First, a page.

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Navigating the new world of employee experience in contact centres

In a world of hybrid working models, a rapidly evolving technology landscape and growing reliance on the contact centre as a first-line engagement channel, delivering exceptional employee experiences has never been more important for contact centre leaders.

Since the pandemic indelibly changed the way contact centres operate, employee well-being has become a major focus for contact centre operators. Finding ways to respond to these workplace demands is a challenge that currently keeps most industry leaders up at night.

When the COVID-19 pandemic swept the globe, every contact centre operator had to rethink their working model. Social distancing requirements spurred a sweeping and immediate transition to remote working or hybrid work models to reduce on-site staff capacity.

While restrictive legacy technologies and concerns around agent performance and quality of service historically constrained work-from-home adoption rates, the pandemic forced operators to embrace this working model.

Enabling work-at-home agent (WAHA) and hybrid models required overnight transitions to cloud-based contact centre solutions, and necessitated an overhaul in how operators hired, trained, and engaged their employees.

The real-world experience showed that, despite various entrenched beliefs, remote employees were generally as, if not more productive than on-site agents.

Now, as vaccination rollouts accelerate and lockdown restrictions ease, returning to the world’s new normal will likely introduce new employee experience and engagement challenges.

Many operators will likely maintain a hybrid or employee-choice workplace model to benefit from the cost and productivity benefits. However, ensuring employee experience and agent satisfaction will become strategic imperatives amid this new workplace paradigm.

For instance, operators that support hybrid models will need to ensure that staff who work remotely do not feel disconnected from their teammates as at-home agents will increasingly face issues such as social isolation and possible burn-out due to a blending of home and work life.

Contact centre operators will also have less control over an agent’s day-to-day experience, which can impact company culture.

Employees that return to the office environment will need to adapt after growing comfortable with working from home and avoiding a daily commute.

Furthermore, modern contact centre leaders understand the correlation between agent and customer satisfaction as employee experience is a prerequisite for delivering exceptional customer experiences.

As such, contact centre success and sustainability hinges on transforming the work environment to meet these demands.

In this new era of remote work, creating opportunities for employee engagement will become a particular challenge amid less day-to-day and face-to-face contact with employees. In this environment, it will also become harder to identify potential issues regarding employee well-being.

In response, contact centre leaders will need to focus intensely on areas such as employee wellbeing through regular virtual employee engagements, as well as virtual training and coaching.

With regard to training, contact centre leaders must prepare agents to work in technologically-transformed environments to address customer needs via a growing number of digital channels, while also dealing with more complex products and processes.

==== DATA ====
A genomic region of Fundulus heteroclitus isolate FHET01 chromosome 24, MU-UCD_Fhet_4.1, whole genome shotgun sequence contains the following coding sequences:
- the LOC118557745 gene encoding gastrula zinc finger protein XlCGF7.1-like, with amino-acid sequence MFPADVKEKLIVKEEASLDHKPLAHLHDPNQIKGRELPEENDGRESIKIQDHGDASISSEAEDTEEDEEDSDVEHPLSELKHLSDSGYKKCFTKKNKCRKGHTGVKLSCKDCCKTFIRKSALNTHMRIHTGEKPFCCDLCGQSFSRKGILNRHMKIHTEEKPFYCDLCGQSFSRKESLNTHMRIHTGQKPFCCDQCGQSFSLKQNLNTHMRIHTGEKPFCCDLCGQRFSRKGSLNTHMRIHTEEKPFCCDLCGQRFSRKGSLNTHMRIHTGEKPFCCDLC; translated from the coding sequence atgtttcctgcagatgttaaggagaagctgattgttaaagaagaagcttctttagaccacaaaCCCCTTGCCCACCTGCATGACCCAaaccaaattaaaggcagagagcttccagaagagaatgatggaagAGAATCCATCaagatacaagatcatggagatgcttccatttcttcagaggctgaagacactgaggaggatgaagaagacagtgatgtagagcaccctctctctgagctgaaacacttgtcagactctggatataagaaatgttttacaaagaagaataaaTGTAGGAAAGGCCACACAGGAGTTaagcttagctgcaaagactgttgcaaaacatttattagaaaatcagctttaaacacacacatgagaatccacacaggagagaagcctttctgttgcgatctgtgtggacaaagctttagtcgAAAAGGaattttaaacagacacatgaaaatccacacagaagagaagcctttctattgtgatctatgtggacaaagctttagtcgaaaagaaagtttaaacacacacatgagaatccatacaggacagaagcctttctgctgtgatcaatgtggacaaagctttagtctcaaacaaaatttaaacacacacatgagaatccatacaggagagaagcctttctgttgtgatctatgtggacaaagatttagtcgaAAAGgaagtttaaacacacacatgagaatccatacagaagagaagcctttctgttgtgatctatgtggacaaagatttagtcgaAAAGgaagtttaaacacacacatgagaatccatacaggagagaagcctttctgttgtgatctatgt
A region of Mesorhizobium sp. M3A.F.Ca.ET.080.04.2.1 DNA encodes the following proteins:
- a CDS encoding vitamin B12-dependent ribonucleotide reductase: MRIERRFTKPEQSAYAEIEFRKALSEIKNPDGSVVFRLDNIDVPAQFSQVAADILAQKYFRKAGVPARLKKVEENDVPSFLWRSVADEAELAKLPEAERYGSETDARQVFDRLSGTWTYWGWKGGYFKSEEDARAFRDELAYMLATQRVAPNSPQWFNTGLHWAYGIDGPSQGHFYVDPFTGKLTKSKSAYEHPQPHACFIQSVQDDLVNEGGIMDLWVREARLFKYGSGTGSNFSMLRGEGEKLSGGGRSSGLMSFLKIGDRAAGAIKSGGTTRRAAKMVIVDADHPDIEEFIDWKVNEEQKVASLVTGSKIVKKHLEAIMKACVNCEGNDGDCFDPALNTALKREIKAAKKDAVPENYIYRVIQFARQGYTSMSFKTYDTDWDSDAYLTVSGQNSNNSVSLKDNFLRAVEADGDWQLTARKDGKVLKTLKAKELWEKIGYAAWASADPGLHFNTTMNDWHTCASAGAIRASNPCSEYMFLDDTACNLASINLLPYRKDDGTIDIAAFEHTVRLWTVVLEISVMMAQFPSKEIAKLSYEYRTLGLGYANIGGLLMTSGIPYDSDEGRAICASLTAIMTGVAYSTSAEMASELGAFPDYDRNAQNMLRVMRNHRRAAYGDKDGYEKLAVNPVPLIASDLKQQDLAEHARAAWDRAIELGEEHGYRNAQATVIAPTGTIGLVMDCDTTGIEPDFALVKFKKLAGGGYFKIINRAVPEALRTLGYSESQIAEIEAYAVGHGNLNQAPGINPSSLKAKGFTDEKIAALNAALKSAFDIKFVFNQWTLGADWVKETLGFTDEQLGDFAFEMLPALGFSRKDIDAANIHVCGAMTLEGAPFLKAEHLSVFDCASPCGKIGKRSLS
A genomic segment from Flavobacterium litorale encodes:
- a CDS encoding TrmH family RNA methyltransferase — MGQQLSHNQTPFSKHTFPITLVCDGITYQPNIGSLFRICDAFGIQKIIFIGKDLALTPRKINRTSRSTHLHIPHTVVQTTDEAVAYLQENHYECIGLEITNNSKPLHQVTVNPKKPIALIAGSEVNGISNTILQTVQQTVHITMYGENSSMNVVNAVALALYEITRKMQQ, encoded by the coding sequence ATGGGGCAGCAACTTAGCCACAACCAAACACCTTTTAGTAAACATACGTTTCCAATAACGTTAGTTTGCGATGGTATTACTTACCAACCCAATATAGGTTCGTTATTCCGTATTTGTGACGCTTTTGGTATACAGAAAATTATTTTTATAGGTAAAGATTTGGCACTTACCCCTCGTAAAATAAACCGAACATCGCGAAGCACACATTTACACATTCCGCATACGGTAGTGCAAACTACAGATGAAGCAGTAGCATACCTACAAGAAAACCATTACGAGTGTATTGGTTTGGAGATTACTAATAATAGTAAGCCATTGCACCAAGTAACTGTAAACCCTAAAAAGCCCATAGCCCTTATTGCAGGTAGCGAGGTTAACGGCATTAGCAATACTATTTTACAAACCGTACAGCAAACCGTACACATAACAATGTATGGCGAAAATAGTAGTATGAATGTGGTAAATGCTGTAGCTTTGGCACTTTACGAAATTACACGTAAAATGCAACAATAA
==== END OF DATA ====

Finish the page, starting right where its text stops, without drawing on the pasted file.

Whereas digital channels have historically functioned as low-touch options to resolve simple issues, they are increasingly becoming the default preference among digitally-proficient consumers.

As more customers expect resolutions via digital channels, agents will need to engage meaningfully and deliver high-value outcomes when using these new platforms. Agent development strategies should also focus on empowering agents to handle different types of interactions that vary in complexity.

Now, more than ever, contact centre agents serve as the frontline customer engagement point. Given the vital role that customer-centricity will play in contact centre success moving forward, agents must understand and respond appropriately to customer needs.

In this regard, empathy – the ability to understand a customer’s intentions and sentiments – and friendliness have become vital qualities among contact centre agents.

Equipping agents to handle a greater diversity of issues across multiple engagement channels will require greater empowerment through group training and one-on-one coaching.

While consistently ranked as top contact centre priorities prior to the pandemic, the new remote working model has necessitated a rethink about how leaders provide this training and coaching.

Cloud-based contact centre and advanced intelligent digital solutions can help to address these training challenges, while unlocking new opportunities.

For example, adopting cloud-based solutions will position contact centres to embrace the power of automation and artificial intelligence (AI). These advanced technologies allow contact centres to offload tasks from staff and craft more memorable customer engagements.

Furthermore, leveraging automation and AI to handle simple issues or queries via intelligent self-service platforms will allow agents to focus on more complex interactions.

Embracing these solutions will also improve agent productivity and increase happiness as agents can devote more time to meaningful work.

Ultimately, digital technology and advanced cloud-based solutions hold the key to navigating the new world of employee experience in the modern contact centre environment.